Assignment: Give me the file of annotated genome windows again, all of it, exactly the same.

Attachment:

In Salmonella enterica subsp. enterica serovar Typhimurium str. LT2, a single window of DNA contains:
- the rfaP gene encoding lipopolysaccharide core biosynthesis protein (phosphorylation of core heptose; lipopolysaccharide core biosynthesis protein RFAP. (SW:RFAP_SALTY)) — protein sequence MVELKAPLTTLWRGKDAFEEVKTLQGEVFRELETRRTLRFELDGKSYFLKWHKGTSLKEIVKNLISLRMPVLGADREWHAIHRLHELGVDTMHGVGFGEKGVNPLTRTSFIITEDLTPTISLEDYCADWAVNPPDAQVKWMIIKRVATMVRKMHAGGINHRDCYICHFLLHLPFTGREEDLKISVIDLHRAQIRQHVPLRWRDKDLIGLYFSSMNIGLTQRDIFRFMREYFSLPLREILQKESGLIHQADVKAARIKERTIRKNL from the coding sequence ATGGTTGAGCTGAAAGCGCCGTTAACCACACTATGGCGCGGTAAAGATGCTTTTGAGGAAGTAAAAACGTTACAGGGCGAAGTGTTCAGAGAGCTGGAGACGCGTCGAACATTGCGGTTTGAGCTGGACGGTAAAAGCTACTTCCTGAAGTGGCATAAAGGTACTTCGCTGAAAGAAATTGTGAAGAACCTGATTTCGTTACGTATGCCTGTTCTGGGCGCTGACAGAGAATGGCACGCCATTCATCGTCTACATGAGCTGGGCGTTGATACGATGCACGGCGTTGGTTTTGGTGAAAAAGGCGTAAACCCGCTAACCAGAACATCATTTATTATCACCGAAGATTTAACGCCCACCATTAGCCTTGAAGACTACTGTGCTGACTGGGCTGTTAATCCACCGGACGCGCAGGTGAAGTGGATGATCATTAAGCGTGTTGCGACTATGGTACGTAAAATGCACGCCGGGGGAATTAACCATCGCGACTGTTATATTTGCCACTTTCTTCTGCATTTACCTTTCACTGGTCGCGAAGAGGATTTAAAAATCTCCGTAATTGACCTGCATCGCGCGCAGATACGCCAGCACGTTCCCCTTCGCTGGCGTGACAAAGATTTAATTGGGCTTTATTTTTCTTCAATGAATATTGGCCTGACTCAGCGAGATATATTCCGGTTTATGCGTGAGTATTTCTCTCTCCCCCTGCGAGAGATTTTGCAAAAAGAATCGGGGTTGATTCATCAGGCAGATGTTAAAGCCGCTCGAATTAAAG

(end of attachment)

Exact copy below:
In Salmonella enterica subsp. enterica serovar Typhimurium str. LT2, a single window of DNA contains:
- the rfaP gene encoding lipopolysaccharide core biosynthesis protein (phosphorylation of core heptose; lipopolysaccharide core biosynthesis protein RFAP. (SW:RFAP_SALTY)) — protein sequence MVELKAPLTTLWRGKDAFEEVKTLQGEVFRELETRRTLRFELDGKSYFLKWHKGTSLKEIVKNLISLRMPVLGADREWHAIHRLHELGVDTMHGVGFGEKGVNPLTRTSFIITEDLTPTISLEDYCADWAVNPPDAQVKWMIIKRVATMVRKMHAGGINHRDCYICHFLLHLPFTGREEDLKISVIDLHRAQIRQHVPLRWRDKDLIGLYFSSMNIGLTQRDIFRFMREYFSLPLREILQKESGLIHQADVKAARIKERTIRKNL from the coding sequence ATGGTTGAGCTGAAAGCGCCGTTAACCACACTATGGCGCGGTAAAGATGCTTTTGAGGAAGTAAAAACGTTACAGGGCGAAGTGTTCAGAGAGCTGGAGACGCGTCGAACATTGCGGTTTGAGCTGGACGGTAAAAGCTACTTCCTGAAGTGGCATAAAGGTACTTCGCTGAAAGAAATTGTGAAGAACCTGATTTCGTTACGTATGCCTGTTCTGGGCGCTGACAGAGAATGGCACGCCATTCATCGTCTACATGAGCTGGGCGTTGATACGATGCACGGCGTTGGTTTTGGTGAAAAAGGCGTAAACCCGCTAACCAGAACATCATTTATTATCACCGAAGATTTAACGCCCACCATTAGCCTTGAAGACTACTGTGCTGACTGGGCTGTTAATCCACCGGACGCGCAGGTGAAGTGGATGATCATTAAGCGTGTTGCGACTATGGTACGTAAAATGCACGCCGGGGGAATTAACCATCGCGACTGTTATATTTGCCACTTTCTTCTGCATTTACCTTTCACTGGTCGCGAAGAGGATTTAAAAATCTCCGTAATTGACCTGCATCGCGCGCAGATACGCCAGCACGTTCCCCTTCGCTGGCGTGACAAAGATTTAATTGGGCTTTATTTTTCTTCAATGAATATTGGCCTGACTCAGCGAGATATATTCCGGTTTATGCGTGAGTATTTCTCTCTCCCCCTGCGAGAGATTTTGCAAAAAGAATCGGGGTTGATTCATCAGGCAGATGTTAAAGCCGCTCGAATTAAAG